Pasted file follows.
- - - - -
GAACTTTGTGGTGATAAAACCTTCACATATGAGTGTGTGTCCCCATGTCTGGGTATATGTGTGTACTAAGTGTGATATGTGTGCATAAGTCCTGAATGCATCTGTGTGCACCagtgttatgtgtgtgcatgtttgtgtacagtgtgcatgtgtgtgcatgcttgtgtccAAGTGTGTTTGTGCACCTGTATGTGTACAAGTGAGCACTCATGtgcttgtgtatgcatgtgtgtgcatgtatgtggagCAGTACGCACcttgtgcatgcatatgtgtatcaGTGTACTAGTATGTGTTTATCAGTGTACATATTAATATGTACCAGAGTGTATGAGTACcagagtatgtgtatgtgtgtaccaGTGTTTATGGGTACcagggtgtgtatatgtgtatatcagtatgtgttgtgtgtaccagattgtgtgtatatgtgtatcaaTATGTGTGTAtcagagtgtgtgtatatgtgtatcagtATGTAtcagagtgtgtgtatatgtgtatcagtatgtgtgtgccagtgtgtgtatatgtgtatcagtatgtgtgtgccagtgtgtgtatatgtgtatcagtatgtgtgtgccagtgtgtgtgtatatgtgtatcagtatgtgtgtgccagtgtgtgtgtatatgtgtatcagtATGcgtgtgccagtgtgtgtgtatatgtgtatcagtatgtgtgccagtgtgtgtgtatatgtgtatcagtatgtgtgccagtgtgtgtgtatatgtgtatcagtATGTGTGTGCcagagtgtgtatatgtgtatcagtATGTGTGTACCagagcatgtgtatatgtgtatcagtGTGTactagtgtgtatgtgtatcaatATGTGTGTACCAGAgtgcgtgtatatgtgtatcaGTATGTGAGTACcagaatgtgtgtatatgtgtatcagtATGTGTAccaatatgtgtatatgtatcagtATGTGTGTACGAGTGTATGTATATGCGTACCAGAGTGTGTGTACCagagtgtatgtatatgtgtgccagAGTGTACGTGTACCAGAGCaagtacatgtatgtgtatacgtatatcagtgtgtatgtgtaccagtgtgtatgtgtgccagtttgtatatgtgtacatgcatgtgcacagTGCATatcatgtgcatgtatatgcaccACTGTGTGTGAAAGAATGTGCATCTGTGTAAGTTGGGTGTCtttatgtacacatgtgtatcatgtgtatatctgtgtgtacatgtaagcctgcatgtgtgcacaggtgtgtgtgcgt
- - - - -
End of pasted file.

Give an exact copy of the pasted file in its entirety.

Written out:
GAACTTTGTGGTGATAAAACCTTCACATATGAGTGTGTGTCCCCATGTCTGGGTATATGTGTGTACTAAGTGTGATATGTGTGCATAAGTCCTGAATGCATCTGTGTGCACCagtgttatgtgtgtgcatgtttgtgtacagtgtgcatgtgtgtgcatgcttgtgtccAAGTGTGTTTGTGCACCTGTATGTGTACAAGTGAGCACTCATGtgcttgtgtatgcatgtgtgtgcatgtatgtggagCAGTACGCACcttgtgcatgcatatgtgtatcaGTGTACTAGTATGTGTTTATCAGTGTACATATTAATATGTACCAGAGTGTATGAGTACcagagtatgtgtatgtgtgtaccaGTGTTTATGGGTACcagggtgtgtatatgtgtatatcagtatgtgttgtgtgtaccagattgtgtgtatatgtgtatcaaTATGTGTGTAtcagagtgtgtgtatatgtgtatcagtATGTAtcagagtgtgtgtatatgtgtatcagtatgtgtgtgccagtgtgtgtatatgtgtatcagtatgtgtgtgccagtgtgtgtatatgtgtatcagtatgtgtgtgccagtgtgtgtgtatatgtgtatcagtatgtgtgtgccagtgtgtgtgtatatgtgtatcagtATGcgtgtgccagtgtgtgtgtatatgtgtatcagtatgtgtgccagtgtgtgtgtatatgtgtatcagtatgtgtgccagtgtgtgtgtatatgtgtatcagtATGTGTGTGCcagagtgtgtatatgtgtatcagtATGTGTGTACCagagcatgtgtatatgtgtatcagtGTGTactagtgtgtatgtgtatcaatATGTGTGTACCAGAgtgcgtgtatatgtgtatcaGTATGTGAGTACcagaatgtgtgtatatgtgtatcagtATGTGTAccaatatgtgtatatgtatcagtATGTGTGTACGAGTGTATGTATATGCGTACCAGAGTGTGTGTACCagagtgtatgtatatgtgtgccagAGTGTACGTGTACCAGAGCaagtacatgtatgtgtatacgtatatcagtgtgtatgtgtaccagtgtgtatgtgtgccagtttgtatatgtgtacatgcatgtgcacagTGCATatcatgtgcatgtatatgcaccACTGTGTGTGAAAGAATGTGCATCTGTGTAAGTTGGGTGTCtttatgtacacatgtgtatcatgtgtatatctgtgtgtacatgtaagcctgcatgtgtgcacaggtgtgtgtgcgt